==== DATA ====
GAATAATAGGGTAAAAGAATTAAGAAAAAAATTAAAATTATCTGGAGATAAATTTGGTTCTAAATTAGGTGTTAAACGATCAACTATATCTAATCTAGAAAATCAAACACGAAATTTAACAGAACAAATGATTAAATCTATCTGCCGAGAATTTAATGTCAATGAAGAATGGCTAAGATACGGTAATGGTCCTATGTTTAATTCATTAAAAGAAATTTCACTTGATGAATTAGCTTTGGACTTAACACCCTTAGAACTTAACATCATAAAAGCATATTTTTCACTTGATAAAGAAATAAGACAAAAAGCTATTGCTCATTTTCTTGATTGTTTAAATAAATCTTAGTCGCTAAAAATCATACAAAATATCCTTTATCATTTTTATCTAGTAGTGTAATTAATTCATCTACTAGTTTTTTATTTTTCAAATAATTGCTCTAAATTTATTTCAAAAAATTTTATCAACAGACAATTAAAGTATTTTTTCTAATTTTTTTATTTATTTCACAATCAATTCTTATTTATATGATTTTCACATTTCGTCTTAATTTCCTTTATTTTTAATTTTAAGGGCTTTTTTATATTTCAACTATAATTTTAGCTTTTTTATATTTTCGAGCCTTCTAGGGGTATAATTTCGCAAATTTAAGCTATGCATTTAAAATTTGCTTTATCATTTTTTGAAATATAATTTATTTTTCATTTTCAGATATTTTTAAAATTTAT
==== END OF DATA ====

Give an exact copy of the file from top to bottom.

GAATAATAGGGTAAAAGAATTAAGAAAAAAATTAAAATTATCTGGAGATAAATTTGGTTCTAAATTAGGTGTTAAACGATCAACTATATCTAATCTAGAAAATCAAACACGAAATTTAACAGAACAAATGATTAAATCTATCTGCCGAGAATTTAATGTCAATGAAGAATGGCTAAGATACGGTAATGGTCCTATGTTTAATTCATTAAAAGAAATTTCACTTGATGAATTAGCTTTGGACTTAACACCCTTAGAACTTAACATCATAAAAGCATATTTTTCACTTGATAAAGAAATAAGACAAAAAGCTATTGCTCATTTTCTTGATTGTTTAAATAAATCTTAGTCGCTAAAAATCATACAAAATATCCTTTATCATTTTTATCTAGTAGTGTAATTAATTCATCTACTAGTTTTTTATTTTTCAAATAATTGCTCTAAATTTATTTCAAAAAATTTTATCAACAGACAATTAAAGTATTTTTTCTAATTTTTTTATTTATTTCACAATCAATTCTTATTTATATGATTTTCACATTTCGTCTTAATTTCCTTTATTTTTAATTTTAAGGGCTTTTTTATATTTCAACTATAATTTTAGCTTTTTTATATTTTCGAGCCTTCTAGGGGTATAATTTCGCAAATTTAAGCTATGCATTTAAAATTTGCTTTATCATTTTTTGAAATATAATTTATTTTTCATTTTCAGATATTTTTAAAATTTAT